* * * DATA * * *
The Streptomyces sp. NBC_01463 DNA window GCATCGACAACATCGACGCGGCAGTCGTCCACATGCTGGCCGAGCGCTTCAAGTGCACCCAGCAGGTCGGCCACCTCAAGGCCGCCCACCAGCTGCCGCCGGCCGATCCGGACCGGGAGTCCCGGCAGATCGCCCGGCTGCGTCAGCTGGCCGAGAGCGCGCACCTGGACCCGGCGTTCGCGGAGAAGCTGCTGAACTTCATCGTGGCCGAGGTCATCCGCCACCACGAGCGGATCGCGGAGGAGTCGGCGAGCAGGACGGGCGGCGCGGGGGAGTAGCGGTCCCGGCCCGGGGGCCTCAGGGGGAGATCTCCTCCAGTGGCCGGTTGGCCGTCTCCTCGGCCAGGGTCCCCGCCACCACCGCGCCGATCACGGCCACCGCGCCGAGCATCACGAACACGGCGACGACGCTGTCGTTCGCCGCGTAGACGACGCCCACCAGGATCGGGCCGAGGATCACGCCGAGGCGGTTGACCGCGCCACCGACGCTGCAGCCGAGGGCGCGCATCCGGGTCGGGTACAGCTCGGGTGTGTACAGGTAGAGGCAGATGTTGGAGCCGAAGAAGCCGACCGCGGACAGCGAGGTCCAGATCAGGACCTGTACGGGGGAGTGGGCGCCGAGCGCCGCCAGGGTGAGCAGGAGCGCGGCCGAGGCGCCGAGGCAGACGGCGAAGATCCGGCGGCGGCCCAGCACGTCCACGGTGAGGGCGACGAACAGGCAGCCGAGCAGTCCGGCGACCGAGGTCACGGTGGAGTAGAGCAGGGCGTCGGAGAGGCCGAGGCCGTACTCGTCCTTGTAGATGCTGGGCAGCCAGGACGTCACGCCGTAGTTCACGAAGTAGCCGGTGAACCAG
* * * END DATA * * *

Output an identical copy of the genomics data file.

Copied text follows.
The Streptomyces sp. NBC_01463 DNA window GCATCGACAACATCGACGCGGCAGTCGTCCACATGCTGGCCGAGCGCTTCAAGTGCACCCAGCAGGTCGGCCACCTCAAGGCCGCCCACCAGCTGCCGCCGGCCGATCCGGACCGGGAGTCCCGGCAGATCGCCCGGCTGCGTCAGCTGGCCGAGAGCGCGCACCTGGACCCGGCGTTCGCGGAGAAGCTGCTGAACTTCATCGTGGCCGAGGTCATCCGCCACCACGAGCGGATCGCGGAGGAGTCGGCGAGCAGGACGGGCGGCGCGGGGGAGTAGCGGTCCCGGCCCGGGGGCCTCAGGGGGAGATCTCCTCCAGTGGCCGGTTGGCCGTCTCCTCGGCCAGGGTCCCCGCCACCACCGCGCCGATCACGGCCACCGCGCCGAGCATCACGAACACGGCGACGACGCTGTCGTTCGCCGCGTAGACGACGCCCACCAGGATCGGGCCGAGGATCACGCCGAGGCGGTTGACCGCGCCACCGACGCTGCAGCCGAGGGCGCGCATCCGGGTCGGGTACAGCTCGGGTGTGTACAGGTAGAGGCAGATGTTGGAGCCGAAGAAGCCGACCGCGGACAGCGAGGTCCAGATCAGGACCTGTACGGGGGAGTGGGCGCCGAGCGCCGCCAGGGTGAGCAGGAGCGCGGCCGAGGCGCCGAGGCAGACGGCGAAGATCCGGCGGCGGCCCAGCACGTCCACGGTGAGGGCGACGAACAGGCAGCCGAGCAGTCCGGCGACCGAGGTCACGGTGGAGTAGAGCAGGGCGTCGGAGAGGCCGAGGCCGTACTCGTCCTTGTAGATGCTGGGCAGCCAGGACGTCACGCCGTAGTTCACGAAGTAGCCGGTGAACCAG